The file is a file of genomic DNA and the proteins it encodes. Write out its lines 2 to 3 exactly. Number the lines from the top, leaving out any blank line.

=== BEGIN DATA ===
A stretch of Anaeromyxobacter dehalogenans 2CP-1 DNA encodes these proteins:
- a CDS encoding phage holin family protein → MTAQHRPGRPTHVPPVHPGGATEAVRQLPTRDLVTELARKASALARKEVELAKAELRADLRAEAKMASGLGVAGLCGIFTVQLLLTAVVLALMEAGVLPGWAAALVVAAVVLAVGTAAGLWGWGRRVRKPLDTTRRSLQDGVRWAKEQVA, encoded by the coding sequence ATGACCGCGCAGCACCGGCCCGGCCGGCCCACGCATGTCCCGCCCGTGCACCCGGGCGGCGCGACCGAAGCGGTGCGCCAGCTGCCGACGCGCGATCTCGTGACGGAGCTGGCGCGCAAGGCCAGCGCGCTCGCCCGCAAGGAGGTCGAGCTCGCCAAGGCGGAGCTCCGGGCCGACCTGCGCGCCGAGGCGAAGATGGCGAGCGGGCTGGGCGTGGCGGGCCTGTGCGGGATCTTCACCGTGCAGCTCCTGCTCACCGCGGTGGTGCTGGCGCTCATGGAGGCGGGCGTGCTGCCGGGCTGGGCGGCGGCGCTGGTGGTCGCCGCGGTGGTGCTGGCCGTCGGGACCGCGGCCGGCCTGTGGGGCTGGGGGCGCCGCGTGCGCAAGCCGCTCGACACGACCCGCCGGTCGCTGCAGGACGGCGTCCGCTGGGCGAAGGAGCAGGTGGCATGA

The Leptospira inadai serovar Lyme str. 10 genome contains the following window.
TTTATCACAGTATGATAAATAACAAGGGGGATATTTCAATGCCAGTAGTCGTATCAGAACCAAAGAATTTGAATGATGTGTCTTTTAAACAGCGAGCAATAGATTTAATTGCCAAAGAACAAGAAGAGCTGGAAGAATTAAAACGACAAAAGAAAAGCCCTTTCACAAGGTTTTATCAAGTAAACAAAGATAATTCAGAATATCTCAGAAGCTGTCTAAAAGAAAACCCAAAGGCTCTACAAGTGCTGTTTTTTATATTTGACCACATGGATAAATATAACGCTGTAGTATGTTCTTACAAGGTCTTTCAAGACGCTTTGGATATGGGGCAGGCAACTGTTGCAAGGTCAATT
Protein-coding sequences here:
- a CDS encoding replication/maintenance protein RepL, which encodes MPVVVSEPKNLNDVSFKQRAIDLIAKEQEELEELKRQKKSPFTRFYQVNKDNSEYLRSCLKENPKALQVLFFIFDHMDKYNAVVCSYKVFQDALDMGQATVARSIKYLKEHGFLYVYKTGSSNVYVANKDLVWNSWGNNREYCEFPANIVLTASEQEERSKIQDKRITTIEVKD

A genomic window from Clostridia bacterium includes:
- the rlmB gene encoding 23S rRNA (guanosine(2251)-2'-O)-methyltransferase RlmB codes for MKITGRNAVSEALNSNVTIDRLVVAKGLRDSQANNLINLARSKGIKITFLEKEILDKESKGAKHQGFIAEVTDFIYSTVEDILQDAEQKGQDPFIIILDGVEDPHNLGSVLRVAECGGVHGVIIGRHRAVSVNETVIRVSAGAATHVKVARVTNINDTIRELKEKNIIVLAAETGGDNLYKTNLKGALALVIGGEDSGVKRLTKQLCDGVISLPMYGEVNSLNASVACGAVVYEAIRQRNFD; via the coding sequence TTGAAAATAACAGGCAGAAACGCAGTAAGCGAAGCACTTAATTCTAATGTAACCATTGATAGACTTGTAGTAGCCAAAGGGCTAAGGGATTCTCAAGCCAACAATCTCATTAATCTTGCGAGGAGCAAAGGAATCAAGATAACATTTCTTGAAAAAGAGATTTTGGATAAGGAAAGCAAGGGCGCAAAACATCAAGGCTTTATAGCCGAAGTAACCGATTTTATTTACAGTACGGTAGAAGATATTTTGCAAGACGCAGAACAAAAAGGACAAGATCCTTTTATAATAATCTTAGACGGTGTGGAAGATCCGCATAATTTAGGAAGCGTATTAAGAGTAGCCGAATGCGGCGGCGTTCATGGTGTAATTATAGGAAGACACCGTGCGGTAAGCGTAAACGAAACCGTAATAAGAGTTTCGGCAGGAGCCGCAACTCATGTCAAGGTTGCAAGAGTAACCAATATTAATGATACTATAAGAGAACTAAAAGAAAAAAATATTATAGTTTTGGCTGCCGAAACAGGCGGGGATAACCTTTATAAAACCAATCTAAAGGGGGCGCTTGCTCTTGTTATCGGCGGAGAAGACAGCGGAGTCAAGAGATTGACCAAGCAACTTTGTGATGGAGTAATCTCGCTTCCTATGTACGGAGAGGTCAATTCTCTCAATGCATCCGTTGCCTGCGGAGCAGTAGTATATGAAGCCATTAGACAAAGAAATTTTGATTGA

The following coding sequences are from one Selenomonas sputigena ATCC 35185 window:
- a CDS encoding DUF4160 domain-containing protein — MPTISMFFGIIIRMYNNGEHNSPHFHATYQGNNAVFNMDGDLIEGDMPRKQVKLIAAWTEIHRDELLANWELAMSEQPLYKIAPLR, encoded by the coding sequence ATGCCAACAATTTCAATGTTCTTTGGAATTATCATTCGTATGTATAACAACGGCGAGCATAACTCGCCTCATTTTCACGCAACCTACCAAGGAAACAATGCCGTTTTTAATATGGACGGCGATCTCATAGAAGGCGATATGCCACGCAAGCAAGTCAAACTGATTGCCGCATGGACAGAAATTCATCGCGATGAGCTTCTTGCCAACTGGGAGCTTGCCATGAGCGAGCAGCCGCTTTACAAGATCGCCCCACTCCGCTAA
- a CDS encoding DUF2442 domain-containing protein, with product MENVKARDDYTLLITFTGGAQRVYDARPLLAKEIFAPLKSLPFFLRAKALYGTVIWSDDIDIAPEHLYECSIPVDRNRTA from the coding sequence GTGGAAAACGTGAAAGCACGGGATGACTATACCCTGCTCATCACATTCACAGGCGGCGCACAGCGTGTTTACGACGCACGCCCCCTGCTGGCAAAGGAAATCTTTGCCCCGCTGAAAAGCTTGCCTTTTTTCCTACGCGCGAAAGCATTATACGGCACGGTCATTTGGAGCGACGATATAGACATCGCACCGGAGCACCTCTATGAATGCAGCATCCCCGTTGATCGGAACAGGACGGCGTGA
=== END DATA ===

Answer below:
- a CDS encoding phage holin family protein → MTAQHRPGRPTHVPPVHPGGATEAVRQLPTRDLVTELARKASALARKEVELAKAELRADLRAEAKMASGLGVAGLCGIFTVQLLLTAVVLALMEAGVLPGWAAALVVAAVVLAVGTAAGLWGWGRRVRKPLDTTRRSLQDGVRWAKEQVA, encoded by the coding sequence ATGACCGCGCAGCACCGGCCCGGCCGGCCCACGCATGTCCCGCCCGTGCACCCGGGCGGCGCGACCGAAGCGGTGCGCCAGCTGCCGACGCGCGATCTCGTGACGGAGCTGGCGCGCAAGGCCAGCGCGCTCGCCCGCAAGGAGGTCGAGCTCGCCAAGGCGGAGCTCCGGGCCGACCTGCGCGCCGAGGCGAAGATGGCGAGCGGGCTGGGCGTGGCGGGCCTGTGCGGGATCTTCACCGTGCAGCTCCTGCTCACCGCGGTGGTGCTGGCGCTCATGGAGGCGGGCGTGCTGCCGGGCTGGGCGGCGGCGCTGGTGGTCGCCGCGGTGGTGCTGGCCGTCGGGACCGCGGCCGGCCTGTGGGGCTGGGGGCGCCGCGTGCGCAAGCCGCTCGACACGACCCGCCGGTCGCTGCAGGACGGCGTCCGCTGGGCGAAGGAGCAGGTGGCATGA

The Leptospira inadai serovar Lyme str. 10 genome contains the following window.